The author is more than a little presumptuous in his call for a prophetic message. If he supposes to be the prophet, he’s way out of line. If he means to provoke a prophet from within the sports ministry community, he may get more than he can handle.

The author says, “American faith has met American culture – and American culture has triumphed.” He is absolutely right in this assertion. Much of the ethic which rules sports ministry places more value on winning contests, national rankings and the elevated profile of the Christian sportspeople than it does the more Biblical values of faithfulness, loyalty and commitment. He points out the Faith = Winning ethic in Christian sports ministry. He infers that Christian sports ministry’s message is that if one trusts Jesus, he or she will be more successful in sport. While this cannot be said of the entirety of our ministries, I know it to be true of some, either explicitly said or implied. Conversely, this same way of thinking leads us to believe that the Gospel has more power if it’s spoken by players who compete for the national championship team over against the bottom feeders of the sports world.

The author quotes a number of articles from sports ministry periodicals which detailed the growing numbers of players attending Bible studies and team chapels as their team was winning, but failed to mention anything about the decline once the team was losing. He quotes one such magazine which said, “The Lions were playing together because they were praying together,” implying their success was due to their attendance at the Bible studies and their conversions to Christ. He questioned the propriety of the reporting of players “getting saved” and other matters in the national media. I would agree with him. Matters related to private meetings should remain private. Public meetings are another matter entirely. Often times immature, zealous, enthusiastic, young Christians share information which we should be wise enough to protect from public scrutiny.

Probably the most painful parts of this whole book to read were the sections which quoted Reggie White (former NFL defensive lineman) in the last months before his tragic death. Simply said, Reggie believed that many people in sports ministry had “prostituted him” for the Gospel and for fund raising efforts. I am afraid that he may be right. That would certainly not be true of everyone with whom Reggie worked, but it could certainly be true of some of us. In our zeal to accomplish our mission, we could certainly be guilty of a utilitarian attitude toward sport and sadly even toward athletes and coaches. This has prompted me to carefully evaluate my practices and to confess and repent of such harmful attitudes when I find them in myself.

Hang on. There are two more weeks of these notes to endure. I pray that we can stand the bright lights of careful evaluation and I trust that we will emerge from the testing better equipped, purged of some unneeded baggage and ready to faithfully embrace the world of sport with a redemptive message and a loving heart.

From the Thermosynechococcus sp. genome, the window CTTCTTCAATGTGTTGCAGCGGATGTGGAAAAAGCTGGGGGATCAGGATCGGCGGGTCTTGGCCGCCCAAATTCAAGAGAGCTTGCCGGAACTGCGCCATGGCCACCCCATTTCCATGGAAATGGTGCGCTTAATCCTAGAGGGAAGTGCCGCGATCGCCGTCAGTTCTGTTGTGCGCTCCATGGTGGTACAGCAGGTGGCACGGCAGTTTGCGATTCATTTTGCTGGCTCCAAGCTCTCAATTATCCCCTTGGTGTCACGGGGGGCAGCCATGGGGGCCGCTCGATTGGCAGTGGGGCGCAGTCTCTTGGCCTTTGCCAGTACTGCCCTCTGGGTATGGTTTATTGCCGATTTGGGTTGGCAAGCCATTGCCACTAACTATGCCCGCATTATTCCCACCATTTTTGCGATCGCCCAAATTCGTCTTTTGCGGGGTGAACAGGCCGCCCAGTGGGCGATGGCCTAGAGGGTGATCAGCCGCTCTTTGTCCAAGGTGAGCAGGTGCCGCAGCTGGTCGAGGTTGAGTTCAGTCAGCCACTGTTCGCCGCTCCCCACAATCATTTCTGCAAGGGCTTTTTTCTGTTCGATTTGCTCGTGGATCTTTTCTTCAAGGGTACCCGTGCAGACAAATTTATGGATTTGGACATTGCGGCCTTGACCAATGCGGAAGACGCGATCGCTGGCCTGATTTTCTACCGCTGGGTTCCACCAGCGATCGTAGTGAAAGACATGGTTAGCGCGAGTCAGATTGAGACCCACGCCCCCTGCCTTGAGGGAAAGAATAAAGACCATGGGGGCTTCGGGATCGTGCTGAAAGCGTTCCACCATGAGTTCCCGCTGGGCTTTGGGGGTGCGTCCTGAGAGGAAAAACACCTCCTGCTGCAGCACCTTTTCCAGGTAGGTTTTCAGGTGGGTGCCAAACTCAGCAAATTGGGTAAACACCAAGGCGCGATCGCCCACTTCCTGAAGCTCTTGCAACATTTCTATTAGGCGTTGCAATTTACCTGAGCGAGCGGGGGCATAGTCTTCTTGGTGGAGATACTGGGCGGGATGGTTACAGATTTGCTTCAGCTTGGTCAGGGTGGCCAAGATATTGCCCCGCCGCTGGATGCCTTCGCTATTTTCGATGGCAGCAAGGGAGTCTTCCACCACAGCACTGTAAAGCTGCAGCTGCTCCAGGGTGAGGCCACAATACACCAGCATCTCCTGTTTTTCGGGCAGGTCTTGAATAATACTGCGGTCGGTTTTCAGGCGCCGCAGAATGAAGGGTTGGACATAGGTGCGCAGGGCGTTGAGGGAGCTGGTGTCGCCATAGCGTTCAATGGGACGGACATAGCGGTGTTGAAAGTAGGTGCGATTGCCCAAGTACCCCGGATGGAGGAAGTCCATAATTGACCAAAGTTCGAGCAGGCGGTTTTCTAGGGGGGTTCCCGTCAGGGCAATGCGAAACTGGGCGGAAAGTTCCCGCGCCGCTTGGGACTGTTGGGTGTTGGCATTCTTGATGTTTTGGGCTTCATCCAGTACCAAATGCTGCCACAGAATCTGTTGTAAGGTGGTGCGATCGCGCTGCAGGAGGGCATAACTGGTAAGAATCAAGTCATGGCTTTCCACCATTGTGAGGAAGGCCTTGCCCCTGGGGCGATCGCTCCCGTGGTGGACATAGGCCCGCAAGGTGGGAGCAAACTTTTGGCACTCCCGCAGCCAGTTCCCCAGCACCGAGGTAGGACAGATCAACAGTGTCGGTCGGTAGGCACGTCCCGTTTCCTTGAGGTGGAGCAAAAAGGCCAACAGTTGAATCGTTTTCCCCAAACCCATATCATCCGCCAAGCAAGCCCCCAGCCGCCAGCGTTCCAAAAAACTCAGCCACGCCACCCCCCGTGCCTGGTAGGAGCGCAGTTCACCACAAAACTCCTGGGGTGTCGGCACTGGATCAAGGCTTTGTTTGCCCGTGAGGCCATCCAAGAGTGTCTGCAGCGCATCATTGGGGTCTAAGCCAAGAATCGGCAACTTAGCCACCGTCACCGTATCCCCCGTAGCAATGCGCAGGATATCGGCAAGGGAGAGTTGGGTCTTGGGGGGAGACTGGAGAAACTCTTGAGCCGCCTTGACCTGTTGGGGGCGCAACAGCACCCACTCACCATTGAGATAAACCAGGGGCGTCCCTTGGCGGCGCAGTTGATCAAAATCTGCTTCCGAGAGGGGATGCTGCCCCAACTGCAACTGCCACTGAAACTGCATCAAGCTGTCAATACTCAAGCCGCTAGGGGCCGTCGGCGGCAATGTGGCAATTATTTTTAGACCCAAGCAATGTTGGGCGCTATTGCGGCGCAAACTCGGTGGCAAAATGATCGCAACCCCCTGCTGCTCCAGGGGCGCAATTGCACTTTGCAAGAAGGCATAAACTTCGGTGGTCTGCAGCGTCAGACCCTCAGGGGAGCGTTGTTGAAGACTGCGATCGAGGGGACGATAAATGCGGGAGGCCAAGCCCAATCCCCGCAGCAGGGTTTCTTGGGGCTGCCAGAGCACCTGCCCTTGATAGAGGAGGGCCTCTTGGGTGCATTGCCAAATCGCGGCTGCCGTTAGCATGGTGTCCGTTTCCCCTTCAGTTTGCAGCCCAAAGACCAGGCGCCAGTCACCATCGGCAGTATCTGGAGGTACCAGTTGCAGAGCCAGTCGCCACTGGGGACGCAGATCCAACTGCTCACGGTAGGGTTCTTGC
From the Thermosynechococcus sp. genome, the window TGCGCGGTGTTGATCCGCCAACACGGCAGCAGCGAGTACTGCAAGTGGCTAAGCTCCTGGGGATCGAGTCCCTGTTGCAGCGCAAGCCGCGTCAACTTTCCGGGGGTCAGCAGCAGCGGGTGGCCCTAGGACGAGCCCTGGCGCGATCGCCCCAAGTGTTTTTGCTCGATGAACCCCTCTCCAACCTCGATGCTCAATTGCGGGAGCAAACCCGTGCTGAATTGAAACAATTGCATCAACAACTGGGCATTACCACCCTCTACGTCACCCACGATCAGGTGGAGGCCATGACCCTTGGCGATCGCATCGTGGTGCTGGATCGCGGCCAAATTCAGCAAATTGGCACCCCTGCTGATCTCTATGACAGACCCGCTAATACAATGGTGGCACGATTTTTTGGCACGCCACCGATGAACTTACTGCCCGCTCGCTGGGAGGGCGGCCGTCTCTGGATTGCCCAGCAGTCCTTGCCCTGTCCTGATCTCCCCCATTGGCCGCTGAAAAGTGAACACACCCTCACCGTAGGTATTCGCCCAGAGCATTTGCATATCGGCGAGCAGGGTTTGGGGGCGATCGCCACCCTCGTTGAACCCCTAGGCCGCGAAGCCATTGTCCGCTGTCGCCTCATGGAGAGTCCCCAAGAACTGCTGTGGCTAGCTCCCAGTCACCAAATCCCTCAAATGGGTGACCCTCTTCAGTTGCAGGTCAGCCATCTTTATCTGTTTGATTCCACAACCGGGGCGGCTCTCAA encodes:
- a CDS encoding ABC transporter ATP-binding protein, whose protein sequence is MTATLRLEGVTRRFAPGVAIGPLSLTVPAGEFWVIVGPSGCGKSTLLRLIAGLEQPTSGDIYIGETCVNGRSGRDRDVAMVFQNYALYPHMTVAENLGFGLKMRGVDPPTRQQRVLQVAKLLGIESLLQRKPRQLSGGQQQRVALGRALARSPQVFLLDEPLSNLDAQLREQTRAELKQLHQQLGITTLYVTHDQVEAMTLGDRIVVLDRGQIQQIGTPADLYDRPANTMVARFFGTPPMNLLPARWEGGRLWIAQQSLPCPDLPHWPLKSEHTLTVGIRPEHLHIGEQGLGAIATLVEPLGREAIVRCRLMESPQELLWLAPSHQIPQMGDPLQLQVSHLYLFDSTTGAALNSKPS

Thursday, January 7, 2010

Onward Christian Athletes - part 2

This is the second in a series of five articles related to the recently released book, “Onward Christian Athletes – Turning Ballparks into Pulpits and Players into Preachers.” It is written by Tom Krattenmaker and published by Rowman and Littlefield. I have read and re-read the book in order to learn what I can from its pages. I would recommend that you buy a copy and read it yourself. This week’s notes will deal with chapters 1 and 2.

Chapter 1 – “On Any Justice Sunday: Evangelicals, Pro Sports, and the (Conservative) Campaign for Jesus”
Chapter 2 – “A Cross on the Logo: Representing for God in the High-Profile World of Major League Sports”

In these two chapters the author takes issue with the link he sees between Evangelical Sports ministries and the “Christian Right” of the Republican Party in the USA. He spends all of chapter 1 in making his point and the theme continues throughout the rest of the book. He has done his homework and draws clear lines of connection between ministry personnel (several mentioned by name), conservative political organizations and those whose wealth funds both.

In chapter 2, he makes many comments about the ways in which high-profile Christian athletes express their faith in public. He takes issue with such proclamations being made in public and with a number of these statements and their lack of depth or understanding of Biblical values. In many cases, he’s right. Too often we in sports ministry shove immature Christian athletes into the public spotlight only to be embarrassed by their immature statements. That is our fault. He mentions language like, “God just took control of my body.” “The Lord took over the game tonight.” Philippians 4:13 written on players’ eye black, a poor application of this scripture, and other immature expressions are placed under the author’s microscope.

In another section, religion is likened to superstition. In many cases I would say he is right again. Too often the chaplain’s prayer, the recitation of “the Lord’s Prayer,” writing scripture on one’s shoes, getting scripture reference tattoos, etc. is little more than a superstitious appeal for God’s favor and a guarantee of success. Many immature Christian athletes treat their faith like a good luck charm. This is to our shame.

Lastly and maybe most sadly, the author seems to find fault with an integrated approach to faith and sport. He sees it as a weakness in the Evangelical mind that our faith would permeate every facet of our lives. He rather seems to recommend compartmentalization. He would prefer that the Christian athlete leave his faith in the locker room or better yet, leave it at church. Be an athlete on the field of competition and a Christian at church. I would contend that this dualistic, compartmentalized approach is exactly what leads to much of our inconsistency and the sad lack of integrity in the lives of Christian sportspeople.

I pray that we will have the courage to look these criticisms directly in the eye, prayerfully consider them and then either affirm the methods and values which stand the test or modify our approach so as to be most faithful to the enduring wisdom of biblical truth.